Churchill's British Resistance - The Auxiliary Units

 

Westwell 'Onion' Auxiliary Unit Patrol

This page was last updated at 8:43am on 18/10/12

Thank you for selecting information on the Westwell 'Onion' Auxiliary Unit Patrol and their Operational Base in Kent. The info and images below have been supplied by CART CIO for Kent, Phil Evans.

Based at Westwell Leacon they used the code name Onion.

The Group Commander was Alfred Chester-Beatty Jnr. He was the son of Sir Alfred Chester-Beatty, the American mining engineer who founded the Selection Trust; at the time one of the world’s largest mining companies. CB Jnr was Joint Master of the Ashford Valley Hunt from 1927 – 1953. He was also at Eton with Peter and Ian Fleming.

Mid 1940

Patrol leader not known.

Stan Hayward
R.C. Brown
Bert Lockwood
Charles Underwood
Roland Batt
Gordon Hayward
Percy Patternden
Edward Strouts

Stan Haywood (sitting down) Edward Strouts

(Left) Stan Hayward, seated. (Right) Edward Strouts

Edward Strouts was a farmer, Percy Pattenden a businessman, Stan Hayward a farm worker, Charles Underwood a former Policeman and then a gamekeeper, George Mann and Jim Brown worker for Chester-Beatty as his chauffeur and gardener, respectively, and Gordon Hayward owned a garage.  Gordon Hayward s garage always used to fix Chester-Beatty's cars this could be the reason he was involved in the patrol as he didn’t have much knowledge of the local area around Westwell.

At Stand Down Chester-Beatty organised a dinner at The Swan Hotel, Charing.

Edward Alan Strouts was a chicken farmer from Benenden. A brief look at his background gives us some idea why he was recruited into the Auxiliary Units, and also suggests he might have been involved in other secret work. He spoke fluent German, was married to Ursula Gercke, the daughter of a First World War German submarine commander, who left Germany after Hitler came to power, was an amateur wireless operator, and regularly flew to France, Germany and Switzerland in his own open-cockpit Tiger Moth.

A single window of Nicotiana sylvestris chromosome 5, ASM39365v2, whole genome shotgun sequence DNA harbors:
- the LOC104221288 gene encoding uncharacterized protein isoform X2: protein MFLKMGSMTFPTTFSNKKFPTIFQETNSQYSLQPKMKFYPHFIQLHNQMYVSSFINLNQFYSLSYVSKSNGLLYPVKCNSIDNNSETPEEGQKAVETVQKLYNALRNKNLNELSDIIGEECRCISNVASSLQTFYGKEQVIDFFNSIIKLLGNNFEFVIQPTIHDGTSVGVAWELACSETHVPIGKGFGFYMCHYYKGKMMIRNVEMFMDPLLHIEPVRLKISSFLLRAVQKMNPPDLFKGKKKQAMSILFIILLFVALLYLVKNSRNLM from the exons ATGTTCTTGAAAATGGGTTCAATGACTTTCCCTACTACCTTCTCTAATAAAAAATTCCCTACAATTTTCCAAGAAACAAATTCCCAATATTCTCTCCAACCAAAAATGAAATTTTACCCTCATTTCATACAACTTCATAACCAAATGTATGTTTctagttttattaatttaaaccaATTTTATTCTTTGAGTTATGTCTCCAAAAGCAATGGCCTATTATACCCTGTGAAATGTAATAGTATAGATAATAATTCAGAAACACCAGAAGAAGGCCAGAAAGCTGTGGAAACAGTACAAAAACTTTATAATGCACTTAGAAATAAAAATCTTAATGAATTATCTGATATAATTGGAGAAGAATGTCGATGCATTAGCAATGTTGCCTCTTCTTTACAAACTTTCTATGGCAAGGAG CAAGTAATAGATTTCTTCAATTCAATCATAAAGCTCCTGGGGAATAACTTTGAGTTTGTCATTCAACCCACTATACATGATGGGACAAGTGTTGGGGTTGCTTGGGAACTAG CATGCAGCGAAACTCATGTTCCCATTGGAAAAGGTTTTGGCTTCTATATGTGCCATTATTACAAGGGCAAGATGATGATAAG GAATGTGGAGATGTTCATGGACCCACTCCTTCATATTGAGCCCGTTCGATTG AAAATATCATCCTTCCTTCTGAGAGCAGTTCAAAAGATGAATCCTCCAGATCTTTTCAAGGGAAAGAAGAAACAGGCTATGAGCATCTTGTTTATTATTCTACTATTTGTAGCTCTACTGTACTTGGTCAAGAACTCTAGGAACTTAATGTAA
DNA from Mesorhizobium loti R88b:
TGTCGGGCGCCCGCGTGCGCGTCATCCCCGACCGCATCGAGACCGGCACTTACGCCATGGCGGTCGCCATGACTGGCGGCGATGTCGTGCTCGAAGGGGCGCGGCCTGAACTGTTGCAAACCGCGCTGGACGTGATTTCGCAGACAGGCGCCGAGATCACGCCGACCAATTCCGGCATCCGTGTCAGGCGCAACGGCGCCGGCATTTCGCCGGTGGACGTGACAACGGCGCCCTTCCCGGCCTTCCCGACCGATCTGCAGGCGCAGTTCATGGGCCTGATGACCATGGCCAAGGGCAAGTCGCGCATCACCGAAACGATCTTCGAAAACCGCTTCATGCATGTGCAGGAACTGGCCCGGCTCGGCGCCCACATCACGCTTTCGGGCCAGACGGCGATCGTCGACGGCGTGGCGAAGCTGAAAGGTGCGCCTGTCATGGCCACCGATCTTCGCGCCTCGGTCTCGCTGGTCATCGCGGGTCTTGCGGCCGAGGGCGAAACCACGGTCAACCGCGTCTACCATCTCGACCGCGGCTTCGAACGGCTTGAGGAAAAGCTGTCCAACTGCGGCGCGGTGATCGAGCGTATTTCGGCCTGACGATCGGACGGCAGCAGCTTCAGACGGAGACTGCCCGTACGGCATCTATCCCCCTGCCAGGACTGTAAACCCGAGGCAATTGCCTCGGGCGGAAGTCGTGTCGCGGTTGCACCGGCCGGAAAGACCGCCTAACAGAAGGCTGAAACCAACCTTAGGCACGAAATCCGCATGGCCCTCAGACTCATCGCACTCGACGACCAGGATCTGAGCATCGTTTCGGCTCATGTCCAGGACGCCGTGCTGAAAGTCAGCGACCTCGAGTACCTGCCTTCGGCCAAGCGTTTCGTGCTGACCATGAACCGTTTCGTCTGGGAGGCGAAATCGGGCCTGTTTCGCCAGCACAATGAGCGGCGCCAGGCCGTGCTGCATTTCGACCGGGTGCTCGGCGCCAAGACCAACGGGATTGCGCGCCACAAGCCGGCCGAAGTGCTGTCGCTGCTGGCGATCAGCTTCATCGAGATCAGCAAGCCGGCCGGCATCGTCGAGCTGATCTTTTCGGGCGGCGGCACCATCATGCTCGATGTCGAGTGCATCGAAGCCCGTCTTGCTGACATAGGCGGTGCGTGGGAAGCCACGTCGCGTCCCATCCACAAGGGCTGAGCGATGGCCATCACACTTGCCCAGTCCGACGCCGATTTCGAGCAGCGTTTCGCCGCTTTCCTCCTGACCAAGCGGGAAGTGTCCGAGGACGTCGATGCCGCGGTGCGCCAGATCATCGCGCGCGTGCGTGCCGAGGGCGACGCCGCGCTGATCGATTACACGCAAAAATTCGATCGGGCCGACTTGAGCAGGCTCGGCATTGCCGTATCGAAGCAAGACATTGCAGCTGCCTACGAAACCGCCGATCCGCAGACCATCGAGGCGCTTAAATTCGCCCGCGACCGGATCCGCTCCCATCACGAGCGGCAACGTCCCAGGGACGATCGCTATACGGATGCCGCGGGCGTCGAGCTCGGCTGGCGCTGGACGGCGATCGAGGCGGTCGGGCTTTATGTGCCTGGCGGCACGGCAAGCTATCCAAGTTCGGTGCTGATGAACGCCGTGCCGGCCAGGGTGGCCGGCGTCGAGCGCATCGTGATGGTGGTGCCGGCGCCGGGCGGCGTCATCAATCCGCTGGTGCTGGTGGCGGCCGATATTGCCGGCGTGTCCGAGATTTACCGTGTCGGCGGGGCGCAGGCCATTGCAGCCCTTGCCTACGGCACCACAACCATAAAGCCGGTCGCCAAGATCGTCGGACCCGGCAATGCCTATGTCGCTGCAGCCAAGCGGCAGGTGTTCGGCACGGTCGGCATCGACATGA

His daughter, Hazel Honnywill-Strouts, still lives on the same farm. She has his Farmers and Countryman Pocket Diary for the years 1939 - 1945 in which he kept extensive notes concerning his chickens and other business. According to the diaries he knew the Hocken Brothers, from Glassenbury, and John Foreman, from Headcorn (see Weald Patrols), and Sonny Hall, from Biddenden (see Biddenden Patrol).

There are also several entries referring to Percy Pattenden and onions. However, Mrs Honnywill-Strouts doesn’t recall her father ever growing or dealing in onions. Was this the patrol’s codename? Other entries refer to Snow White, Sparrow and Cherries. Also after the war a couple of the patrol members went and talked to Strouts wife about his involvement in the patrol and the only thing she could think off was that he always used to speak to Percy Pattenden on the phone and they always used to mention Onions which used to confuse her! This could well have been them talking about the patrol.

Also a rumor went around the patrol that the reason Strouts was in it was because he had a private pilots license and if the Germans had invaded him and Chester-Beatty would have gone to the plane and flown off up country to safety!! This was only ever a rumor though.

There are a few entries relating directly to his clandestine activities. It would appear Mr Strouts was a member of the Sissinghurst Home Guard before being recruited to the Auxiliary Units, probably in November 1943. Entries refer to meetings and night exercises at Rose Cottage, the home of Alfred Chester-Beatty Jn; rendezvous at the Woolpack (Pub or Corner?), probably where they were picked up from before being taken to Angley Wood, The Garth or Rose Cottage; Sunday training at The Garth; and collecting petrol from George Mann at Leda Cottages. The last Auxiliary Unit entry is for Wednesday, September 27, 1944, when he reported to the “Army Hut at Cranbrook.” This is more than likely Wenman’s Cottage at Angley Wood.

The puzzling thing about Mr Strouts’ involvement is that he farmed in Benenden but was recruited to the Westwell Patrol; a good 20 miles away cross country. The same can also be said for Percy Pattenden, the businessman from St. Michaels, Tenterden. The other members of the patrol were from the general Westwell area. Mr Strouts was surrounded by Patrols in the Wealden, Biddenden and Tenterden areas. The last time the Strouts farmed in the Westwell area was in the early 1800s when they owned Yonsea Farm between Ashford and Hothfield.

The Patrol’s OB was at Leacon Farm, Westwell Leacon. The farm belonged to Mr Chester-Beatty. Jim Boyd was the tenant farmer but not a member of the Patrol. An Anderson shelter (15’ x 7’) was rolled into an old sand pit and buried. Farmyard rubbish and scrap metal was then spread around to disguise it.